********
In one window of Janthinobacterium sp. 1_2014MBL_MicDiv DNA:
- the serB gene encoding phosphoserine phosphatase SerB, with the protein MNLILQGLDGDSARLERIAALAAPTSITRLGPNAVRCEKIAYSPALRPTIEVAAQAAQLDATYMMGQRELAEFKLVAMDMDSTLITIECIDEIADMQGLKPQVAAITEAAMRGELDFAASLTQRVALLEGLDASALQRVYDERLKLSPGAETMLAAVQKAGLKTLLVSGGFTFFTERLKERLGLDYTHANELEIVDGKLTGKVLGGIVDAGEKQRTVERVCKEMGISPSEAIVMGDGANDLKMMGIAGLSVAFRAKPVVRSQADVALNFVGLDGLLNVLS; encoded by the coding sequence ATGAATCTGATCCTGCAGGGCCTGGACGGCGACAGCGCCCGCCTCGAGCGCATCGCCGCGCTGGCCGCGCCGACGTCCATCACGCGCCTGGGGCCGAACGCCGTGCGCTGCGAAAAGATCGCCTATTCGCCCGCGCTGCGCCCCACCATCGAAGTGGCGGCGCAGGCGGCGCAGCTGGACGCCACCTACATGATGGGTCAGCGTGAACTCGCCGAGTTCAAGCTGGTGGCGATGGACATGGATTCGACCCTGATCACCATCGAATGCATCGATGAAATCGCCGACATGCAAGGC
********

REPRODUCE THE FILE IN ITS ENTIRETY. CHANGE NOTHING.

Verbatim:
In one window of Janthinobacterium sp. 1_2014MBL_MicDiv DNA:
- the serB gene encoding phosphoserine phosphatase SerB, with the protein MNLILQGLDGDSARLERIAALAAPTSITRLGPNAVRCEKIAYSPALRPTIEVAAQAAQLDATYMMGQRELAEFKLVAMDMDSTLITIECIDEIADMQGLKPQVAAITEAAMRGELDFAASLTQRVALLEGLDASALQRVYDERLKLSPGAETMLAAVQKAGLKTLLVSGGFTFFTERLKERLGLDYTHANELEIVDGKLTGKVLGGIVDAGEKQRTVERVCKEMGISPSEAIVMGDGANDLKMMGIAGLSVAFRAKPVVRSQADVALNFVGLDGLLNVLS; encoded by the coding sequence ATGAATCTGATCCTGCAGGGCCTGGACGGCGACAGCGCCCGCCTCGAGCGCATCGCCGCGCTGGCCGCGCCGACGTCCATCACGCGCCTGGGGCCGAACGCCGTGCGCTGCGAAAAGATCGCCTATTCGCCCGCGCTGCGCCCCACCATCGAAGTGGCGGCGCAGGCGGCGCAGCTGGACGCCACCTACATGATGGGTCAGCGTGAACTCGCCGAGTTCAAGCTGGTGGCGATGGACATGGATTCGACCCTGATCACCATCGAATGCATCGATGAAATCGCCGACATGCAAGGC